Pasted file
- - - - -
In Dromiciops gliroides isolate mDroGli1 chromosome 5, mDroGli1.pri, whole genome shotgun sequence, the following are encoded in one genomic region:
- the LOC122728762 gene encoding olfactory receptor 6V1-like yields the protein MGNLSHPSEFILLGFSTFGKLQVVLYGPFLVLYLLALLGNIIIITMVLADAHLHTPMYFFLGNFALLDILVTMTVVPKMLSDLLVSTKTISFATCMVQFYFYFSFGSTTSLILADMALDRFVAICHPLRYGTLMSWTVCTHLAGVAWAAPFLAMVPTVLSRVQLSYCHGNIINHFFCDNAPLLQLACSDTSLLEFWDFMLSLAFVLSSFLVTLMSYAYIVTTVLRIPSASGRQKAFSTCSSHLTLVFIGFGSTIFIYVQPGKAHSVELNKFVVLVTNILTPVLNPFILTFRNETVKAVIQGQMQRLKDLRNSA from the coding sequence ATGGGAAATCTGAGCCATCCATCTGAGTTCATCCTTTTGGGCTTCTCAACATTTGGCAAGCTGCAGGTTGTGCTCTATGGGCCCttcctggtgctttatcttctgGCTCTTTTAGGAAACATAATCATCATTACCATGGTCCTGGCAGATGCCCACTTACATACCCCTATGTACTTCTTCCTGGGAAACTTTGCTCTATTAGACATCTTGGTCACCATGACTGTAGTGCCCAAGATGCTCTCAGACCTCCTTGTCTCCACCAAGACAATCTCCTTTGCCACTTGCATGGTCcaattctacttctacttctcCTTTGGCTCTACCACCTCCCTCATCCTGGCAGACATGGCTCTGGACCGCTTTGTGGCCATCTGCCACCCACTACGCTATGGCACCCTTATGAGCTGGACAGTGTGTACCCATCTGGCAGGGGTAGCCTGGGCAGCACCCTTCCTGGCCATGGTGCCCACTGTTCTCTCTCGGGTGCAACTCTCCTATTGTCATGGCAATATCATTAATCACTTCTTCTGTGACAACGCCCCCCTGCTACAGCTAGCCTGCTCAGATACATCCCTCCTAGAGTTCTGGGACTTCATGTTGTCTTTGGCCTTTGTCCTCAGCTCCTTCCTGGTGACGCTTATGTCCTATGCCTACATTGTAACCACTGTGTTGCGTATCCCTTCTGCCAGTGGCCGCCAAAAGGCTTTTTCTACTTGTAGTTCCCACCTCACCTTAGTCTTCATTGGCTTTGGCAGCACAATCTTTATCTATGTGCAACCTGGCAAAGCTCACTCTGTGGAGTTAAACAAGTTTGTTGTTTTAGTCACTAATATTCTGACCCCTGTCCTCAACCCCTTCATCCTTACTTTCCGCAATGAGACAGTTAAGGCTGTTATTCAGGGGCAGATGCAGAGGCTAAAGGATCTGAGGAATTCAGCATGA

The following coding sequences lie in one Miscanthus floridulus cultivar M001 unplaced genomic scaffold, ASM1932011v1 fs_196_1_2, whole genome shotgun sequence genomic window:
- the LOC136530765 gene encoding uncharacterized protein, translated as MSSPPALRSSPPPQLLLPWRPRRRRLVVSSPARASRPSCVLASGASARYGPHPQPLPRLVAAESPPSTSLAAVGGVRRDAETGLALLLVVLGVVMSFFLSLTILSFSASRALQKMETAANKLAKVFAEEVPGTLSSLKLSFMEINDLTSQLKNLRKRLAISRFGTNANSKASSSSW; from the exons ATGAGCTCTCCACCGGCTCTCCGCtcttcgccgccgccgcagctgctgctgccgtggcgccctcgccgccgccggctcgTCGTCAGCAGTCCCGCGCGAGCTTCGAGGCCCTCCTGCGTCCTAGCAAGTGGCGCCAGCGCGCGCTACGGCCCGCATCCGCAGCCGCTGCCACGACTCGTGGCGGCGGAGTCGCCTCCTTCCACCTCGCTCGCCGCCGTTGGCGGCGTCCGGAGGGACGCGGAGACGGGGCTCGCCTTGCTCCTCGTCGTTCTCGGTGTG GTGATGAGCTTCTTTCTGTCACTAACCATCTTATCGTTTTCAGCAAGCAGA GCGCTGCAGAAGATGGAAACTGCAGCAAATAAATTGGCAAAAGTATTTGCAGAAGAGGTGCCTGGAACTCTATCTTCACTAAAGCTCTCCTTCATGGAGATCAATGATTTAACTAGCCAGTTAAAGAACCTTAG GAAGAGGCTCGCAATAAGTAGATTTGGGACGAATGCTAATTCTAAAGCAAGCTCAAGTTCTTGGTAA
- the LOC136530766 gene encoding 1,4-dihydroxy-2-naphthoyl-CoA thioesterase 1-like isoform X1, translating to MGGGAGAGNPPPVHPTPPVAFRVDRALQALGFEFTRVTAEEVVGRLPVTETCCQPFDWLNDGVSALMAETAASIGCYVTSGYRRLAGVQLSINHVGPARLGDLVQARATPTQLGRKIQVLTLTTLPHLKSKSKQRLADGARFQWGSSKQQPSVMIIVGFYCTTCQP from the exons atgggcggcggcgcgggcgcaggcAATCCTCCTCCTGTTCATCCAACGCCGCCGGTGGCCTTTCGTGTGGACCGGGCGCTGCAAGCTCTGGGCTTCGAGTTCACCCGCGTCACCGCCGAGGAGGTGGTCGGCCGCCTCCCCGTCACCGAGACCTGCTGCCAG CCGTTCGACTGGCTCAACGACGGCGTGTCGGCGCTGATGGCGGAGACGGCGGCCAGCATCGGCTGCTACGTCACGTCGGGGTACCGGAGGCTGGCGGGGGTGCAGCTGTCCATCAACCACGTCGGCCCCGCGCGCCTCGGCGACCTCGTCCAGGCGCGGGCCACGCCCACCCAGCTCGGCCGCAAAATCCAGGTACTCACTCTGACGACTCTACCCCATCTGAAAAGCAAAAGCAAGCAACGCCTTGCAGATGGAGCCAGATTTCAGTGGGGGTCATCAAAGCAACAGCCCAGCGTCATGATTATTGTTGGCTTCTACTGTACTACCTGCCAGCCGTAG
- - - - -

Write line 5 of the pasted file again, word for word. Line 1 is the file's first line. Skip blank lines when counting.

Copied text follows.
- the LOC136530766 gene encoding 1,4-dihydroxy-2-naphthoyl-CoA thioesterase 1-like isoform X1, translating to MGGGAGAGNPPPVHPTPPVAFRVDRALQALGFEFTRVTAEEVVGRLPVTETCCQPFDWLNDGVSALMAETAASIGCYVTSGYRRLAGVQLSINHVGPARLGDLVQARATPTQLGRKIQVLTLTTLPHLKSKSKQRLADGARFQWGSSKQQPSVMIIVGFYCTTCQP from the exons atgggcggcggcgcgggcgcaggcAATCCTCCTCCTGTTCATCCAACGCCGCCGGTGGCCTTTCGTGTGGACCGGGCGCTGCAAGCTCTGGGCTTCGAGTTCACCCGCGTCACCGCCGAGGAGGTGGTCGGCCGCCTCCCCGTCACCGAGACCTGCTGCCAG CCGTTCGACTGGCTCAACGACGGCGTGTCGGCGCTGATGGCGGAGACGGCGGCCAGCATCGGCTGCTACGTCACGTCGGGGTACCGGAGGCTGGCGGGGGTGCAGCTGTCCATCAACCACGTCGGCCCCGCGCGCCTCGGCGACCTCGTCCAGGCGCGGGCCACGCCCACCCAGCTCGGCCGCAAAATCCAGGTACTCACTCTGACGACTCTACCCCATCTGAAAAGCAAAAGCAAGCAACGCCTTGCAGATGGAGCCAGATTTCAGTGGGGGTCATCAAAGCAACAGCCCAGCGTCATGATTATTGTTGGCTTCTACTGTACTACCTGCCAGCCGTAG